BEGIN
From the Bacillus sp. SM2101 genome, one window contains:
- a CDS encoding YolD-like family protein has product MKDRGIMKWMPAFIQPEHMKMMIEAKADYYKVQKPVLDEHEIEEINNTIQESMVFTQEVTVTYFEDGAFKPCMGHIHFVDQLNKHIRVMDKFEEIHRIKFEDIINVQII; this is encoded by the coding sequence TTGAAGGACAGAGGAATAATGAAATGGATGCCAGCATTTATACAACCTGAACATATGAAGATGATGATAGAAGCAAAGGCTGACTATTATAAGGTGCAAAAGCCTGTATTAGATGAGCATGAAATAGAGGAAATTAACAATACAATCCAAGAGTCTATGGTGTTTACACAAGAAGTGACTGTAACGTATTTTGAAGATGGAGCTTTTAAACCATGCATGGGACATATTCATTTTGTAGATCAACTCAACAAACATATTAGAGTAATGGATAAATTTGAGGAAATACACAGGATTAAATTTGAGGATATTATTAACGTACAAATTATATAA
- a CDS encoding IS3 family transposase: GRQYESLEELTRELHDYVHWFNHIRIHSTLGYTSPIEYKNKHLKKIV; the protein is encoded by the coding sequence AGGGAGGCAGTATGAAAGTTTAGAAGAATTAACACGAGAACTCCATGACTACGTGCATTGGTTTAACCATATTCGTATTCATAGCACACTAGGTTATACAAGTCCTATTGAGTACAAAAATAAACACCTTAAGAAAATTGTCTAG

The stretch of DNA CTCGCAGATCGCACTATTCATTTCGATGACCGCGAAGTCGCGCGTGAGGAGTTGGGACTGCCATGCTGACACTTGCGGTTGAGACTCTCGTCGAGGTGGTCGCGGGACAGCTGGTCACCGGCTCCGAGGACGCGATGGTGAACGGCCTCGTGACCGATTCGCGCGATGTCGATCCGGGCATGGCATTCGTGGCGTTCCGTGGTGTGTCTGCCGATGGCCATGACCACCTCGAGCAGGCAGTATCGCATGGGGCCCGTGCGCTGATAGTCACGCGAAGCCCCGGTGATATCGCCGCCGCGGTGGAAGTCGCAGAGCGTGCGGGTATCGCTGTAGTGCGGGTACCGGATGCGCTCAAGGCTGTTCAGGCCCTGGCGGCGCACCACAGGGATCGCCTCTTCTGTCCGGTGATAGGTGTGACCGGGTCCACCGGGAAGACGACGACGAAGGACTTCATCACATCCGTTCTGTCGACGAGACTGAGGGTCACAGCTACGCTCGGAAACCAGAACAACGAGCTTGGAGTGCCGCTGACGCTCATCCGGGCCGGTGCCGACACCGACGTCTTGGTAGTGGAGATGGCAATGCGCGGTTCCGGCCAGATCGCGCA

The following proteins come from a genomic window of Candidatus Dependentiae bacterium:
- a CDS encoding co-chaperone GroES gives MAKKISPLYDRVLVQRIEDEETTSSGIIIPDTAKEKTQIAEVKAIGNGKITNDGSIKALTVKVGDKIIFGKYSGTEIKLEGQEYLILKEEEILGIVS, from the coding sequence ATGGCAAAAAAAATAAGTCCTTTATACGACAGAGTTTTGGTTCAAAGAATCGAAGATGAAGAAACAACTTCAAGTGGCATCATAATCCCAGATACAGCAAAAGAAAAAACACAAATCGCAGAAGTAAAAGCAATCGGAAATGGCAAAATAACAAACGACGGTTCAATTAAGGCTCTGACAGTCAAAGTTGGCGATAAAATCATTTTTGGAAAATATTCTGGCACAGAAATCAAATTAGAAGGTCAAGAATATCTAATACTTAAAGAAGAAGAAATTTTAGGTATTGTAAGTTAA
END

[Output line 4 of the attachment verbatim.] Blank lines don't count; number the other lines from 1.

The stretch of DNA CTCGCAGATCGCACTATTCATTTCGATGACCGCGAAGTCGCGCGTGAGGAGTTGGGACTGCCATGCTGACACTTGCGGTTGAGACTCTCGTCGAGGTGGTCGCGGGACAGCTGGTCACCGGCTCCGAGGACGCGATGGTGAACGGCCTCGTGACCGATTCGCGCGATGTCGATCCGGGCATGGCATTCGTGGCGTTCCGTGGTGTGTCTGCCGATGGCCATGACCACCTCGAGCAGGCAGTATCGCATGGGGCCCGTGCGCTGATAGTCACGCGAAGCCCCGGTGATATCGCCGCCGCGGTGGAAGTCGCAGAGCGTGCGGGTATCGCTGTAGTGCGGGTACCGGATGCGCTCAAGGCTGTTCAGGCCCTGGCGGCGCACCACAGGGATCGCCTCTTCTGTCCGGTGATAGGTGTGACCGGGTCCACCGGGAAGACGACGACGAAGGACTTCATCACATCCGTTCTGTCGACGAGACTGAGGGTCACAGCTACGCTCGGAAACCAGAACAACGAGCTTGGAGTGCCGCTGACGCTCATCCGGGCCGGTGCCGACACCGACGTCTTGGTAGTGGAGATGGCAATGCGCGGTTCCGGCCAGATCGCGCA